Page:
O qui tuo Dux martyrum
St. Stephen's Day from the Paris Breviary,
See: Hymns to St Stephen
Words: Jean Baptiste De Santeuil,
"Victorinus Santolius," 1630—1697.
Of the Gallican Church. Canon of St. Victor, Paris.
Source: Robert Maude Moorson, A historical companion to Hymns ancient and modern: containing the Greek and Latin; the German, Italian, French, Danish and Welsh hymns; the first lines of the English hymns; the names of all authors and translators; notes and dates (Parker and Co., 1889), pp. 212-213.
O qui tuo, Dux martyrum,
Preefers coronam nomine,
Non de caducis floribus
Tibi coronam nectimus.
Tuo cruenta sanguine
Quam saxa fulgent pulchrius 1
Aptata sacro vertici
Non sic micarent sidera.
Quot facta fronti vulnera,
Tot tela lucis emicant;
Et Angelo monstrat parem
Quod prodlt e vultu jubar.
Tu prima Christo victima,
Vitam rependis victima,
Primusque testis aemulo
Deum fateris funere.
Tu primus ostensam tibi
Maris rubri sulcas viam;
Quot te sequentur martyrum
Quibus praeis exercitus!
Qui natus es de Virgine
Jesu ! Tibi sit gloria,
Cum Patre, cumque Spiritu,
In sempiterna saecula.
Louis Coutier Biggs, in his English Hymnology (p. 14), wrote:
For S. Stephen's Day we have the translation of Jean Baptiste Santeul's Paris Breviary hymn, O Qui tuo, dux martyrum, given in 'Hymns Ancient and Modern'—
'First of martyrs, thou whose name
Doth thy golden crown proclaim.'
The allusion is here to the meaning of the Greek name Στέφανος a crown. Adam of S. Victor had written similarly in his sequence for S. Stephen's Day :—
'Thou by name a Crown impliest;
Meetly then in pangs thou diest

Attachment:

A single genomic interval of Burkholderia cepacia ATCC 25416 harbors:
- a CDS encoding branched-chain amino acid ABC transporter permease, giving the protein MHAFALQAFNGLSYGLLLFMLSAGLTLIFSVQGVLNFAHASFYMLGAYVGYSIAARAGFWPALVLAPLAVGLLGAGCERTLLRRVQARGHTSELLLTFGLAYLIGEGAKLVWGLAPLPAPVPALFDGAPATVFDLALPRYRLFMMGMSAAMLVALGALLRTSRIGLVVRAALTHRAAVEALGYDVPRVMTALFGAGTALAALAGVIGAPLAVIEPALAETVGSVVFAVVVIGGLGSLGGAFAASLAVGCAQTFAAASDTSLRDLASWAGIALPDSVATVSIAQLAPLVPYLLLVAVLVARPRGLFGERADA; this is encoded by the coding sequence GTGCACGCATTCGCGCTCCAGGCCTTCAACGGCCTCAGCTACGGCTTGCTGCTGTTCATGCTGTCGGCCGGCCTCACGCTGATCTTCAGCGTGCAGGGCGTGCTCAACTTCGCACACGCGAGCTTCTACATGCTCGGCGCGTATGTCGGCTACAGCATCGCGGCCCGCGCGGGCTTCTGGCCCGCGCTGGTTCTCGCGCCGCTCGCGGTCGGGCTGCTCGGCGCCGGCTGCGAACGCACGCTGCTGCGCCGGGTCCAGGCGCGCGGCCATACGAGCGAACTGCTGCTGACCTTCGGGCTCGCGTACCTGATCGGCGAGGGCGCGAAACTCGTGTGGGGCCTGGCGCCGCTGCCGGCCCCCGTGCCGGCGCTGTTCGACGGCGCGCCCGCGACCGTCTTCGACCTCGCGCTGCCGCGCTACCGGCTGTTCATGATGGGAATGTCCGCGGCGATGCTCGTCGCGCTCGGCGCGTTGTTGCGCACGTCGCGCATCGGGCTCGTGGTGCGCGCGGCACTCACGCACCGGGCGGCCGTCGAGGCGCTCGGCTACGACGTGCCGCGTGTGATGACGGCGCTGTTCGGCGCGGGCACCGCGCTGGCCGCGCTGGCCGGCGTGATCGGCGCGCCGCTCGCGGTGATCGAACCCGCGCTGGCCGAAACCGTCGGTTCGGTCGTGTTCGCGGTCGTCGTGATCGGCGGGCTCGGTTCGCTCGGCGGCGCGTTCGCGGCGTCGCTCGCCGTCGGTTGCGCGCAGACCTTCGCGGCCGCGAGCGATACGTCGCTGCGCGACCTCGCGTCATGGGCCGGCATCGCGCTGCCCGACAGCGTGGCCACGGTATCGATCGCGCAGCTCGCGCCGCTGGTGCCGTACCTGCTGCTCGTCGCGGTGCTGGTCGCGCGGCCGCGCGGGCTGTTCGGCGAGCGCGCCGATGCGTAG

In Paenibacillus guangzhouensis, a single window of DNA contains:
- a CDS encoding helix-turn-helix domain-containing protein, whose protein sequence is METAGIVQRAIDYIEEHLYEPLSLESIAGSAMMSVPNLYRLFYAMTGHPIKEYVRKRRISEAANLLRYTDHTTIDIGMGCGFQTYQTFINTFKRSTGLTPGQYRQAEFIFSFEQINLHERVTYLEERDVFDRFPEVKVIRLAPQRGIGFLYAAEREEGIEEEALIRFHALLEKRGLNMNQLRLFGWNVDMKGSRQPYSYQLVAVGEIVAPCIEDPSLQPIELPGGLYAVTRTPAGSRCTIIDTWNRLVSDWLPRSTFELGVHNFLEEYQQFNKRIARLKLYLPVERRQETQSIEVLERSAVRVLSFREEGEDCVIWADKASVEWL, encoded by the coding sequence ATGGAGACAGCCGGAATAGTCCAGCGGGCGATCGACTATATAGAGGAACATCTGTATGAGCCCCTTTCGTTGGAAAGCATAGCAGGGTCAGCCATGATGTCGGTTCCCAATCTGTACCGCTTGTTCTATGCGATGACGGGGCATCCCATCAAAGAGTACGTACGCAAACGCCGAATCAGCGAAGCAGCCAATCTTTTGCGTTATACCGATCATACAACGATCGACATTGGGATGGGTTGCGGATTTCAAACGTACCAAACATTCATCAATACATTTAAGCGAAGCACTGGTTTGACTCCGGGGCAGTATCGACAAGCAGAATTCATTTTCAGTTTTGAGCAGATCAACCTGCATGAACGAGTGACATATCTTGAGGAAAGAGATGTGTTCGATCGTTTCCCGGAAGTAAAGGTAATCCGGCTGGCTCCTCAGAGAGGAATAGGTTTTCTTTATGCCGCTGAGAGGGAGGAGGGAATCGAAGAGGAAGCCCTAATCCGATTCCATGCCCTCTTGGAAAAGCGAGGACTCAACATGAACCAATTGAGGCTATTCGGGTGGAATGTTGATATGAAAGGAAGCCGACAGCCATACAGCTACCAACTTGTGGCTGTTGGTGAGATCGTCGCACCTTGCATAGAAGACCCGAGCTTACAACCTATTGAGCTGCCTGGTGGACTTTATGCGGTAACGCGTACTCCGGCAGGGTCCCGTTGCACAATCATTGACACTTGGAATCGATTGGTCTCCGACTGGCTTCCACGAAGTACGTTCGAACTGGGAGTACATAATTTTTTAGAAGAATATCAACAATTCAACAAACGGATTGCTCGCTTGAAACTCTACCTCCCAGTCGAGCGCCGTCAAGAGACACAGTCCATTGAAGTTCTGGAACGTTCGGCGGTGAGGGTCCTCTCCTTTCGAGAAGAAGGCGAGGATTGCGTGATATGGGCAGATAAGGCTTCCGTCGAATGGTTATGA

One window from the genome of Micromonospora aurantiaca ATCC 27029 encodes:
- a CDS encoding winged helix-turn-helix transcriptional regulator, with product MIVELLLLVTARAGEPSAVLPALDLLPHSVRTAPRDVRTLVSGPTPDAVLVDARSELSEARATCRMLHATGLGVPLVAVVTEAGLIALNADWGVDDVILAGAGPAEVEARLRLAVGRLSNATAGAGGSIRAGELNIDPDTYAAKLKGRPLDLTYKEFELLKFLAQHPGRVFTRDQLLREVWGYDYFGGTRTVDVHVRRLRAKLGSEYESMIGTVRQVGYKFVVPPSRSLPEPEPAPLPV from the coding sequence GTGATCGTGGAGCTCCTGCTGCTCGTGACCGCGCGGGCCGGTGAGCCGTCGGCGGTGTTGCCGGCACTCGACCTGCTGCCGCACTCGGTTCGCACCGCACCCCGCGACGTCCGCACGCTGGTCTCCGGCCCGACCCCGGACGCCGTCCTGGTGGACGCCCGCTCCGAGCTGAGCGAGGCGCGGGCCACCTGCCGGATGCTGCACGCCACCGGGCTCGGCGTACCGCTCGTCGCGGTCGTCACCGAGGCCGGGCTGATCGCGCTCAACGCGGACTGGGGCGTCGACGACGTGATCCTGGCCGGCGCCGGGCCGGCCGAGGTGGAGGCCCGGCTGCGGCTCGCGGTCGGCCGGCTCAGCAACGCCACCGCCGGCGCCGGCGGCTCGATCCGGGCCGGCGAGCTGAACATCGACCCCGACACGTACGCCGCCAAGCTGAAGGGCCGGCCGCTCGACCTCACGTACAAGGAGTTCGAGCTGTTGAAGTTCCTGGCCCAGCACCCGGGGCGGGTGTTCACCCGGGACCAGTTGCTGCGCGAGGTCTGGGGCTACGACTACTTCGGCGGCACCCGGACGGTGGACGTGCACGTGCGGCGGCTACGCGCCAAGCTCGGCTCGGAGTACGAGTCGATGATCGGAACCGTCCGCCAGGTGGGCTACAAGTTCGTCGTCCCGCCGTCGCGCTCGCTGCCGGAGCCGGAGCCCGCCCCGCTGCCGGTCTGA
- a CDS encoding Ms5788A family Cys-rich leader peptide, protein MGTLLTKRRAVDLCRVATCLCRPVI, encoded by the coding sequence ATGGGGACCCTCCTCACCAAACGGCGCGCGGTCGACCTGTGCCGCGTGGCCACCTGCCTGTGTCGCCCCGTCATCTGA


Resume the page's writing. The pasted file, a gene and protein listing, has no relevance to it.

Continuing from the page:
For the Crown of Righteousness!'
and S. Anatolius appears to have the same idea, which is perhaps glanced at in Heber's hymn for this festival, 'The Son of God goes forth to war.'
Note from John Julian, Dictionary of Hymnology. Second Revised Edition with New Supplement. (1892, 1907), pp. 846-847.
O qui tuo, dux martyrum. Jean Baptiste de Santeüil. [St. Stephen.] Appeared in the Cluniac Breviary, 1686, p. 176, and in the author's Hymni Sacri et Novi, 1689, p. 55 (ed. 1698, p. 26). In 1736 it was included in the Paris Breviary. It is also in modern French Breviaries, and in Cardinal Newman's Hymni Ecclesiae, 1838 and 1865. Translated as:—
1. Rightful Prince of Martyrs Thou. This was given in I. Williams's Hymns translated from the Parisian Breviary, 1839, p. 58. In his Preface Williams says that this translation was "supplied by a Friend," but who this friend was we have not been able to determine to our satisfaction. The translation is in Common Use in its original form and also altered as:—
(1) Prince of martyrs ! whose own name. This was given in Murray's Hymnal, 1852, and is the 1839 text altered and with another doxology.
(2) First of martyrs ! whose own name. This in the Salisbury Hymnal, 1857, is another arrangement of the 1839 text, but has more in common with Murray than with it.
(3) First of martyrs ! thou whose name Doth thy golden crown, &c. By the compilers of Hymns, Ancient & Modern, based upon the 1839 translation, together with the doxology as in Murray. This is the most popular translation of the hymn.
(4) Prince of Martyrs! Thou Whose Name. This translation in the 1860 Appendix to the Hymnal Noted, and the People's Hymnal is a cento, stanzas i., iii.-v. being Chambers's translation (see below) altered; stanza ii., the 1839 text as above; stanzas vi., vii., added by the editor ; and the doxology from Murray, altered.
(5) Chief of martyrs ! thou whose name. This is given in the Anglican Hymn Book, 1868, as by the editor, the Rev. E. C. Singleton. It is somewhat more musical than the 1839 text; but in other respects it is essentially the same.
(6) First of martyrs! thou whose name, Answers to thy crown, &c. This, in the Hymnary, 1872, is an ingenious and successful cento from most of the foregoing translations.
2. O Captain of the Martyr Host. By E. Caswall, in his Lyra Catholica, 1849, p. 285, and his Hymns & Poems, 1873, p. 189. It is in use in some Roman Catholic hymn-books.
3. O Prince of martyrs! thou whose name. By J. D. Chambers, in his Lauda Syon, 1857, p. 83.
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